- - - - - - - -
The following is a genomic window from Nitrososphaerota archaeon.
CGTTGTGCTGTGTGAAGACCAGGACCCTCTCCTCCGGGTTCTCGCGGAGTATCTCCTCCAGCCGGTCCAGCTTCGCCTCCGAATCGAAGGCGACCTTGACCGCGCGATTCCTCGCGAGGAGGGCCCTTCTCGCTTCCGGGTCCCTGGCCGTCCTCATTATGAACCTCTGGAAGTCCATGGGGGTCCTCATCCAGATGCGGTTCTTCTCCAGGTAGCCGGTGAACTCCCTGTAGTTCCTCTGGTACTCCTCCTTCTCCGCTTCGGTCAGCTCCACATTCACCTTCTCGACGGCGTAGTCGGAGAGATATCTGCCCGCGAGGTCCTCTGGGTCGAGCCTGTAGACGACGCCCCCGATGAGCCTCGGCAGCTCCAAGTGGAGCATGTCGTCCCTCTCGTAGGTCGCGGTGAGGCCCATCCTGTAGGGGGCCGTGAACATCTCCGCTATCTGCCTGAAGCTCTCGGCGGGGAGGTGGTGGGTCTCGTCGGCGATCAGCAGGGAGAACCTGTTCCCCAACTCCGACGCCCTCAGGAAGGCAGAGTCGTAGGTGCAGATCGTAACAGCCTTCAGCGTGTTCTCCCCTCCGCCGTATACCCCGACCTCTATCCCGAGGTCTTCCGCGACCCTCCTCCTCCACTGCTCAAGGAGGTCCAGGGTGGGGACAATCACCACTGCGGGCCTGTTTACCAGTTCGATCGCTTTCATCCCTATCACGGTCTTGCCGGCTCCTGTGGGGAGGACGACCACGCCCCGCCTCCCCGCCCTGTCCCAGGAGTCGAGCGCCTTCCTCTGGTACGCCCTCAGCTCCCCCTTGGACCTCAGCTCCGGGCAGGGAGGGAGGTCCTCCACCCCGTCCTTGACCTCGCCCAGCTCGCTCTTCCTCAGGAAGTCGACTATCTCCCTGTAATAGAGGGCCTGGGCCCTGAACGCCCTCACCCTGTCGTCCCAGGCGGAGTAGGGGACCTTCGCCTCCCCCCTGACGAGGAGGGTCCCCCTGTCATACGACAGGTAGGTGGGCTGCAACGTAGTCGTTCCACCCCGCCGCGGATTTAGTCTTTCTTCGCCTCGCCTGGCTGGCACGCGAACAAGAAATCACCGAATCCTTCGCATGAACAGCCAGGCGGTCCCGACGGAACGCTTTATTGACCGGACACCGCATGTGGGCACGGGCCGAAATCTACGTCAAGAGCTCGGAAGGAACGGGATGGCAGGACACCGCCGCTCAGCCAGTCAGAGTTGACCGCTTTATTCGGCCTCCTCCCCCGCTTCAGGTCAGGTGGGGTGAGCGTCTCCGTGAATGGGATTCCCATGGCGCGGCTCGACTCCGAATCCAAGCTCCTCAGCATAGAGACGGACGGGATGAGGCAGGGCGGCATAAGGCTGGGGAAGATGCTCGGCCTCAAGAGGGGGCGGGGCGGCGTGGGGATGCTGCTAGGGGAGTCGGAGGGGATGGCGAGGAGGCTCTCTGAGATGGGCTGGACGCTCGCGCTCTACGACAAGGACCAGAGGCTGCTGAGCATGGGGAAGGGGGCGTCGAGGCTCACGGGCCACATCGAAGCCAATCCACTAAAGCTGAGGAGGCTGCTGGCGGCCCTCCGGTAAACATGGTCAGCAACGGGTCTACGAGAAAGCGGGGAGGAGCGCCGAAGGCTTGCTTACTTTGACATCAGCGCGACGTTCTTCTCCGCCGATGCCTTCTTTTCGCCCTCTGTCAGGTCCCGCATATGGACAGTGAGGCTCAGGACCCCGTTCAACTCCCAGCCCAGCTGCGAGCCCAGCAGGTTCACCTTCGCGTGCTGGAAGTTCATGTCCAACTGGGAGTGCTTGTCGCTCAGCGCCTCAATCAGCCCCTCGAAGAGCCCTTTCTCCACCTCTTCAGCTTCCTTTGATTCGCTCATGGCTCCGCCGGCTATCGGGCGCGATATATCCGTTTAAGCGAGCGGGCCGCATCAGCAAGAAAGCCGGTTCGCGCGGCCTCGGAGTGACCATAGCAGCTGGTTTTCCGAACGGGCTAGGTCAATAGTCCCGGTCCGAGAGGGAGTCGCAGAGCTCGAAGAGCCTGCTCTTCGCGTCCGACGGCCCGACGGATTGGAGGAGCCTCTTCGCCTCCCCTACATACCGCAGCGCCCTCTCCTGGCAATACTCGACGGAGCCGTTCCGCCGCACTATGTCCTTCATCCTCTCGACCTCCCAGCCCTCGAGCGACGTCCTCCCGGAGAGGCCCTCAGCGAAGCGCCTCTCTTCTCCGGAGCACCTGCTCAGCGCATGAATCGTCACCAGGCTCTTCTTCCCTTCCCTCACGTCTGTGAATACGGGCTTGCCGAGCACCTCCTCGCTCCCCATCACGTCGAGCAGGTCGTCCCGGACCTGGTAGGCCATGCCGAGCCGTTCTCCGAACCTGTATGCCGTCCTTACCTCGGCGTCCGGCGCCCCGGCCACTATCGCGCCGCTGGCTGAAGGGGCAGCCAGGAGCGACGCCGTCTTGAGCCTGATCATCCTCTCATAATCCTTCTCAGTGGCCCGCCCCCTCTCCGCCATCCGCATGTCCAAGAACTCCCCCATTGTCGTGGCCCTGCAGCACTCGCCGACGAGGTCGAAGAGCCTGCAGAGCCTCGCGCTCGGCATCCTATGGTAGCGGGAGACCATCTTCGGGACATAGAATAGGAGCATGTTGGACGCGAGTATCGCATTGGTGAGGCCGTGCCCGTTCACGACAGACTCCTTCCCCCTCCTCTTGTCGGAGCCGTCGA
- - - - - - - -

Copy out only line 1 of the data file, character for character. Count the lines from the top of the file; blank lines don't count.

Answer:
The following is a genomic window from Nitrososphaerota archaeon.